(2) 2015, Rachel Blackburn

Advertisements

3 responses

  1. YES! Exactly – all this. I was a bit taken aback at first, I’ll admit, but because I love all things Muppet, I’ve watched the 2nd and 3rd episodes and loved them both. Yes, it’s new and different – but still truly brilliant as ever.

    1. Rachel Blackburn | Reply

      I couldn’t agree more. Thank you for sharing your thoughts!

  2. Your article is extremely thought out and well written, however when you get the characters mixed up and miss spell their names it doesn’t help your cause. It was the Swedish Chef, not Bunsen Honeydew, that Christina Applegate was talking to and this is the correct way to spell Fozzie.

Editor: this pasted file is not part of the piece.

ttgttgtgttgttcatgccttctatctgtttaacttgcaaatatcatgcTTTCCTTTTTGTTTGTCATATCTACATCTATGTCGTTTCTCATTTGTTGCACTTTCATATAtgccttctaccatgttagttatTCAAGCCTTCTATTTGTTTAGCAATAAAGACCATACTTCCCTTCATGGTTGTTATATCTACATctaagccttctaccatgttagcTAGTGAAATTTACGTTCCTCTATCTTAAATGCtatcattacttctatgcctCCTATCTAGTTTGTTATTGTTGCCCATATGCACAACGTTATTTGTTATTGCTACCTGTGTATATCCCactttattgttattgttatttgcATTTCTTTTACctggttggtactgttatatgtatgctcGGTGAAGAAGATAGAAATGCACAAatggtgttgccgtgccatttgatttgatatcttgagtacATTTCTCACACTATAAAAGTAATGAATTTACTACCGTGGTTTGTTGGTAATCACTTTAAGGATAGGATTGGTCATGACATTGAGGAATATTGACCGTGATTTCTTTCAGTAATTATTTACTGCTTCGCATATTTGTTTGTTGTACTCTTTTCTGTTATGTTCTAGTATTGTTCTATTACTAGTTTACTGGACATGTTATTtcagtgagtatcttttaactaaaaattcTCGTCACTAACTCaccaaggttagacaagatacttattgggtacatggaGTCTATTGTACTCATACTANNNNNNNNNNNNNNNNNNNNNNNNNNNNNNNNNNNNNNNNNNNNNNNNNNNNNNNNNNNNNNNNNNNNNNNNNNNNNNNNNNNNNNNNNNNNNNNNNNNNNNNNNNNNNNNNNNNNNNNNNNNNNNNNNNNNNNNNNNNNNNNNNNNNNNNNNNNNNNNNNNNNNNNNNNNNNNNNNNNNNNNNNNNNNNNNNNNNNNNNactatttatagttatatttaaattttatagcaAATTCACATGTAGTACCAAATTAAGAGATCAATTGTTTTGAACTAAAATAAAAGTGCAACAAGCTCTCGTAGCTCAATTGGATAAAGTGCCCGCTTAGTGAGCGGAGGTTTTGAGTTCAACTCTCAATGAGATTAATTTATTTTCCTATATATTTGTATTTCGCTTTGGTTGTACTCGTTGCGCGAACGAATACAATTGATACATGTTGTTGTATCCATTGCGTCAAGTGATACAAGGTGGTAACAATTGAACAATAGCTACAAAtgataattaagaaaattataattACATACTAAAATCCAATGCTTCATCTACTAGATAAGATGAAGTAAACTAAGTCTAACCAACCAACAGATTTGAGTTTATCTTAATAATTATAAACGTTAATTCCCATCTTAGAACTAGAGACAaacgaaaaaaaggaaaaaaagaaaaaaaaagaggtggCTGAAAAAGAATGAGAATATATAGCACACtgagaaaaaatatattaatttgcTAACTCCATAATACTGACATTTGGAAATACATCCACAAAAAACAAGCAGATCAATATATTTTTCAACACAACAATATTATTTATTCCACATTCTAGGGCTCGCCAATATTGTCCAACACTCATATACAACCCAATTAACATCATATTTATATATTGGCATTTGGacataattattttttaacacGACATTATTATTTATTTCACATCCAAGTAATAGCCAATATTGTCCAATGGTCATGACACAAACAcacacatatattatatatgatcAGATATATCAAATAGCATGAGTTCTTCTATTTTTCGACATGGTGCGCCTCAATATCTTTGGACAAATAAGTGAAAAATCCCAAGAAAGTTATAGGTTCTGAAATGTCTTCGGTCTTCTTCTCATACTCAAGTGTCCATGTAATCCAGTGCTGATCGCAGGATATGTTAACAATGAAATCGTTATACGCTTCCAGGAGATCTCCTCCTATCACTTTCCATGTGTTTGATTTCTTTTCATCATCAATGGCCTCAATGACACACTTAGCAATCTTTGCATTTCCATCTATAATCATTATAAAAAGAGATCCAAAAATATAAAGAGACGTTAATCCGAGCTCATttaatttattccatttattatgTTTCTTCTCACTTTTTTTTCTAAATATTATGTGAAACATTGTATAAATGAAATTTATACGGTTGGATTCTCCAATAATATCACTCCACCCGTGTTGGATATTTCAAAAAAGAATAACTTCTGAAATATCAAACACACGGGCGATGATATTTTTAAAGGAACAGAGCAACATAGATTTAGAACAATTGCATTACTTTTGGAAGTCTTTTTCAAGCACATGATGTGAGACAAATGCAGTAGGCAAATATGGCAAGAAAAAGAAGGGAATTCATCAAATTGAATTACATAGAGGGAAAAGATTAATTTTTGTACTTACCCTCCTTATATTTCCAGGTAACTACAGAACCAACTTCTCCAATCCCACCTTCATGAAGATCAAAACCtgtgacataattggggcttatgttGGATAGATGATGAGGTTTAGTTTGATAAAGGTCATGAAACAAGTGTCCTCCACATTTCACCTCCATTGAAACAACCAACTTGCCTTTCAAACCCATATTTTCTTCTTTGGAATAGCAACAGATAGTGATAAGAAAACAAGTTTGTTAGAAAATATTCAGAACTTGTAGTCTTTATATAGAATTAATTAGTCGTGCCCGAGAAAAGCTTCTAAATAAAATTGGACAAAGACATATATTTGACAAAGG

Leave a Reply

Fill in your details below or click an icon to log in:

WordPress.com Logo

You are commenting using your WordPress.com account. Log Out / Change )

Twitter picture

You are commenting using your Twitter account. Log Out / Change )

Facebook photo

You are commenting using your Facebook account. Log Out / Change )

Google+ photo

You are commenting using your Google+ account. Log Out / Change )

Connecting to %s

%d bloggers like this: